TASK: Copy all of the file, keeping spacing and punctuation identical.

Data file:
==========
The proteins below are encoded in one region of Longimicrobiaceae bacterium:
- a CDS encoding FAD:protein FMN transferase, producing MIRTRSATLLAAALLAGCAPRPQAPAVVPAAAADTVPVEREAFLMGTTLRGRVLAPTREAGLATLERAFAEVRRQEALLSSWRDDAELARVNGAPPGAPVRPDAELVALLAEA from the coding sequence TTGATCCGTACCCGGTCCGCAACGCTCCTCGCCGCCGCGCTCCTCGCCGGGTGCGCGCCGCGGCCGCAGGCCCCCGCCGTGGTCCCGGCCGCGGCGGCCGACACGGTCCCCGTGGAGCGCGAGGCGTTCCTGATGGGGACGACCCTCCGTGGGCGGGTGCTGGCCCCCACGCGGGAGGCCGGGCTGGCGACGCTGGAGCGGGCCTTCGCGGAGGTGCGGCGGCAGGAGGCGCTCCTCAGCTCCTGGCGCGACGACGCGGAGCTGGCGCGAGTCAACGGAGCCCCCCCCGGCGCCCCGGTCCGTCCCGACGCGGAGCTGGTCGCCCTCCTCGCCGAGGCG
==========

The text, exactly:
The proteins below are encoded in one region of Longimicrobiaceae bacterium:
- a CDS encoding FAD:protein FMN transferase, producing MIRTRSATLLAAALLAGCAPRPQAPAVVPAAAADTVPVEREAFLMGTTLRGRVLAPTREAGLATLERAFAEVRRQEALLSSWRDDAELARVNGAPPGAPVRPDAELVALLAEA from the coding sequence TTGATCCGTACCCGGTCCGCAACGCTCCTCGCCGCCGCGCTCCTCGCCGGGTGCGCGCCGCGGCCGCAGGCCCCCGCCGTGGTCCCGGCCGCGGCGGCCGACACGGTCCCCGTGGAGCGCGAGGCGTTCCTGATGGGGACGACCCTCCGTGGGCGGGTGCTGGCCCCCACGCGGGAGGCCGGGCTGGCGACGCTGGAGCGGGCCTTCGCGGAGGTGCGGCGGCAGGAGGCGCTCCTCAGCTCCTGGCGCGACGACGCGGAGCTGGCGCGAGTCAACGGAGCCCCCCCCGGCGCCCCGGTCCGTCCCGACGCGGAGCTGGTCGCCCTCCTCGCCGAGGCG